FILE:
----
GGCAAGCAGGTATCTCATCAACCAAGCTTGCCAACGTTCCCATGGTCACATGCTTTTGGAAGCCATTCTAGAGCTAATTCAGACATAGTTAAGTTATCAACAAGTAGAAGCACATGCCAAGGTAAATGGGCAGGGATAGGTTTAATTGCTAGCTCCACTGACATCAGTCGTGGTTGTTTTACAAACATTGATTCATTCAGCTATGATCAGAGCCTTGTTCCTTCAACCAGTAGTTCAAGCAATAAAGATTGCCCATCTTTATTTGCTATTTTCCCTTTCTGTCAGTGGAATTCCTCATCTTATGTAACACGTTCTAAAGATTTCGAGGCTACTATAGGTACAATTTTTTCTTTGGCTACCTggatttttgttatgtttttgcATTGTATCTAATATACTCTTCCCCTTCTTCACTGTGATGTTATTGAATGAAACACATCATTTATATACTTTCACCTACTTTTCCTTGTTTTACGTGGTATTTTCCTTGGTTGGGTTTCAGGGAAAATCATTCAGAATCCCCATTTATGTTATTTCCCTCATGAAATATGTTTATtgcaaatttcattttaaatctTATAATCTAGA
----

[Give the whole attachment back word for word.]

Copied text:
GGCAAGCAGGTATCTCATCAACCAAGCTTGCCAACGTTCCCATGGTCACATGCTTTTGGAAGCCATTCTAGAGCTAATTCAGACATAGTTAAGTTATCAACAAGTAGAAGCACATGCCAAGGTAAATGGGCAGGGATAGGTTTAATTGCTAGCTCCACTGACATCAGTCGTGGTTGTTTTACAAACATTGATTCATTCAGCTATGATCAGAGCCTTGTTCCTTCAACCAGTAGTTCAAGCAATAAAGATTGCCCATCTTTATTTGCTATTTTCCCTTTCTGTCAGTGGAATTCCTCATCTTATGTAACACGTTCTAAAGATTTCGAGGCTACTATAGGTACAATTTTTTCTTTGGCTACCTggatttttgttatgtttttgcATTGTATCTAATATACTCTTCCCCTTCTTCACTGTGATGTTATTGAATGAAACACATCATTTATATACTTTCACCTACTTTTCCTTGTTTTACGTGGTATTTTCCTTGGTTGGGTTTCAGGGAAAATCATTCAGAATCCCCATTTATGTTATTTCCCTCATGAAATATGTTTATtgcaaatttcattttaaatctTATAATCTAGA